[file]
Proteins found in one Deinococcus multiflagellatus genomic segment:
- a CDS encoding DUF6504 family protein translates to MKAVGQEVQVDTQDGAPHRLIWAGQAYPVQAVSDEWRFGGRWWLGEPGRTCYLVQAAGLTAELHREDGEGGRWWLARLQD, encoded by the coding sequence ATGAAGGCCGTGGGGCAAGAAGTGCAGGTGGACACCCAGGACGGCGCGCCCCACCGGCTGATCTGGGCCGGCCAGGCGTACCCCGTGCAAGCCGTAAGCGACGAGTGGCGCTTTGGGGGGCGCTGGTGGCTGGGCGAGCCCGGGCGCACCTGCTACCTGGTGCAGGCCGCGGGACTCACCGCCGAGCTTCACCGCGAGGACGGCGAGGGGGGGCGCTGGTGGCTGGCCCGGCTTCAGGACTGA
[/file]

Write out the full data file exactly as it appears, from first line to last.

Proteins found in one Deinococcus multiflagellatus genomic segment:
- a CDS encoding DUF6504 family protein translates to MKAVGQEVQVDTQDGAPHRLIWAGQAYPVQAVSDEWRFGGRWWLGEPGRTCYLVQAAGLTAELHREDGEGGRWWLARLQD, encoded by the coding sequence ATGAAGGCCGTGGGGCAAGAAGTGCAGGTGGACACCCAGGACGGCGCGCCCCACCGGCTGATCTGGGCCGGCCAGGCGTACCCCGTGCAAGCCGTAAGCGACGAGTGGCGCTTTGGGGGGCGCTGGTGGCTGGGCGAGCCCGGGCGCACCTGCTACCTGGTGCAGGCCGCGGGACTCACCGCCGAGCTTCACCGCGAGGACGGCGAGGGGGGGCGCTGGTGGCTGGCCCGGCTTCAGGACTGA